Digital health will continue to be fast-growing at CES 2017. Along with the companies I saw at CES Unveiled, there will be several hundred more featured across exhibition halls that will touch on every aspect of health: for health and fitness, baby tech, aging tech, digital sports, connected home, connected car, and a new sleep tech area co-sponsored by the National Sleep Foundation. This announcement was especially timely, given that during the 2016 election season, the American Psychological Association recognized that 52% of American voters were stressed out, often losing sleep due to their angst. So it’s fascinating that some health care consumers without an ongoing relationship with a therapist looked for access to online behavioral health, according to a story published in Motherboard this week.
Digital health @retail is channeled both via traditional bricks-and-mortar stores, online (for physical products with Amazon being the largest single online source for consumer-facing digital health sales, and for virtual services such as telehealth visits with physicians), and, via direct-to-consumer from product vendors. Representatives from all of these sales channels will walk the floor of CES in search of products and services to market to health consumers.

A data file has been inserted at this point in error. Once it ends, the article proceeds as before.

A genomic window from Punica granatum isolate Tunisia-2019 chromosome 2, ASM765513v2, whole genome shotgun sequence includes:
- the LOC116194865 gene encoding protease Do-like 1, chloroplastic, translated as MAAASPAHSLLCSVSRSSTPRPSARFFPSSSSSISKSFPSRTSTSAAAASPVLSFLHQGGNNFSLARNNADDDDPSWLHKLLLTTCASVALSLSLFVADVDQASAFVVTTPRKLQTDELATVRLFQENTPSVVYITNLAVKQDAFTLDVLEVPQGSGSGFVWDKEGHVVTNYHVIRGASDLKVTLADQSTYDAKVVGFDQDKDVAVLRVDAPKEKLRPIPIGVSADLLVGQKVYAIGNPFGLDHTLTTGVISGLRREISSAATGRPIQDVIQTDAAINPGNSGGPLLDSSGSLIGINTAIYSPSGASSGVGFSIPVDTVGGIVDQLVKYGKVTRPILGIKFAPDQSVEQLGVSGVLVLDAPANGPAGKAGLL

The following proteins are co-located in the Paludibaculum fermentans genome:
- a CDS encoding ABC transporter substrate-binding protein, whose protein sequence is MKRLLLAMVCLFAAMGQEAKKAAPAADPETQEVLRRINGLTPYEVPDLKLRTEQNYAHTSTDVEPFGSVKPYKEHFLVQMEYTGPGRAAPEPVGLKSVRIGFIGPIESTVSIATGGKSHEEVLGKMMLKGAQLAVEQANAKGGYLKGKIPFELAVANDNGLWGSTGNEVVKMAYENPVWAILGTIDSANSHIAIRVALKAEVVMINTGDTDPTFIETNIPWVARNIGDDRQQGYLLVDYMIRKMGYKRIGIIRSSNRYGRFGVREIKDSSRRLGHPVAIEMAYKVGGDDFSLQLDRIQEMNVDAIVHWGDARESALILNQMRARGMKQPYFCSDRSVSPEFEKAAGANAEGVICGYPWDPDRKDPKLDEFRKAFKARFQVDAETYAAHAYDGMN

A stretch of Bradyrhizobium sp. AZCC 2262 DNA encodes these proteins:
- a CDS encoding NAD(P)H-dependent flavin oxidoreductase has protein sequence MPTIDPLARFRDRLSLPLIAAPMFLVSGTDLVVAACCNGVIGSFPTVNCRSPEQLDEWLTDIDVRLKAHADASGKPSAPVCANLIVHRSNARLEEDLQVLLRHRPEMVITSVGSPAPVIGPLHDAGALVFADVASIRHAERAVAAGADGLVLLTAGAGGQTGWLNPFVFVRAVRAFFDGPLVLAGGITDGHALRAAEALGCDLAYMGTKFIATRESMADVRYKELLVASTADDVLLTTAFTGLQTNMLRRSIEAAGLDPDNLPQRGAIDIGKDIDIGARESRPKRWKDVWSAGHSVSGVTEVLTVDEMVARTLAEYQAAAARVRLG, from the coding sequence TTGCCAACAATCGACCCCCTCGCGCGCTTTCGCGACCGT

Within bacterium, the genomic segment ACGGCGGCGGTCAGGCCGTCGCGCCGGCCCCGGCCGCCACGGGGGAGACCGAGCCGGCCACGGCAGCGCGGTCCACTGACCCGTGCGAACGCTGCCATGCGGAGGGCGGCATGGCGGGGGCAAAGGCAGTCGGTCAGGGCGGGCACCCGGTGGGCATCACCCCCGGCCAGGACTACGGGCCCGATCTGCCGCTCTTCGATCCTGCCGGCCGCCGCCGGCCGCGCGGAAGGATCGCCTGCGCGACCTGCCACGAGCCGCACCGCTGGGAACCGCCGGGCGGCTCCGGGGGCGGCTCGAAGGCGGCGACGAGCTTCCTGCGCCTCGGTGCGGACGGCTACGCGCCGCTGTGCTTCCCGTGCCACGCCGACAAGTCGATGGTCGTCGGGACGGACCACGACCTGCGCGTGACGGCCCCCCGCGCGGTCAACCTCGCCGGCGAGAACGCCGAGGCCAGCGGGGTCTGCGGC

CTA segments digital health and wellness into three segments:
- Safety and smart living, dealing with personal emergency response systems, home living support, and safety monitoring (a fast-growing segment, growing 58% a year, CTA forecasts);
- Health and remote care, for personal health devices (to track vital signs and manage conditions), remote diagnosis and monitoring, and virtual consultation (for non-acute health issues); and,
- Wellness and fitness, with fitness tracking, diet and weight loss tools, and wellness monitoring (e.g., stress, brain health, and other aspects of health).
The most important reason people track their health and fitness is to maintain or improve their physical condition or level of fitness. But in 2016, only one-third of people tracked their health or fitness via an online or mobile app, fitness band, clip or smartwatch, based on GfK’s survey of consumers’ interests and motivation for tracking health.